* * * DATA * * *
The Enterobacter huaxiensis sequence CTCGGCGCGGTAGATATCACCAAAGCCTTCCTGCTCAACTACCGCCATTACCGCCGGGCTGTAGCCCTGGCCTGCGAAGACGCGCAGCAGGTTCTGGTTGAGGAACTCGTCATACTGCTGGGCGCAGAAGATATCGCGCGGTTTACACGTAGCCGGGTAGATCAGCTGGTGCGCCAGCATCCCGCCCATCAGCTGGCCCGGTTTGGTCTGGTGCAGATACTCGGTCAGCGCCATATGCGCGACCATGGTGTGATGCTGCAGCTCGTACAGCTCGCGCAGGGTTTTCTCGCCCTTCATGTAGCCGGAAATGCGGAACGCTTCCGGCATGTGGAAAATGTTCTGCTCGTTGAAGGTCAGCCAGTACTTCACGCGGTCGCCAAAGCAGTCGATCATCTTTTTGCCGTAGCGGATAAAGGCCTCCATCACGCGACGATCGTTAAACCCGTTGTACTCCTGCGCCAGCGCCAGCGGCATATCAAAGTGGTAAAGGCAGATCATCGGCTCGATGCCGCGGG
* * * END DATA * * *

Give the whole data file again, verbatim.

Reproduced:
The Enterobacter huaxiensis sequence CTCGGCGCGGTAGATATCACCAAAGCCTTCCTGCTCAACTACCGCCATTACCGCCGGGCTGTAGCCCTGGCCTGCGAAGACGCGCAGCAGGTTCTGGTTGAGGAACTCGTCATACTGCTGGGCGCAGAAGATATCGCGCGGTTTACACGTAGCCGGGTAGATCAGCTGGTGCGCCAGCATCCCGCCCATCAGCTGGCCCGGTTTGGTCTGGTGCAGATACTCGGTCAGCGCCATATGCGCGACCATGGTGTGATGCTGCAGCTCGTACAGCTCGCGCAGGGTTTTCTCGCCCTTCATGTAGCCGGAAATGCGGAACGCTTCCGGCATGTGGAAAATGTTCTGCTCGTTGAAGGTCAGCCAGTACTTCACGCGGTCGCCAAAGCAGTCGATCATCTTTTTGCCGTAGCGGATAAAGGCCTCCATCACGCGACGATCGTTAAACCCGTTGTACTCCTGCGCCAGCGCCAGCGGCATATCAAAGTGGTAAAGGCAGATCATCGGCTCGATGCCGCGGG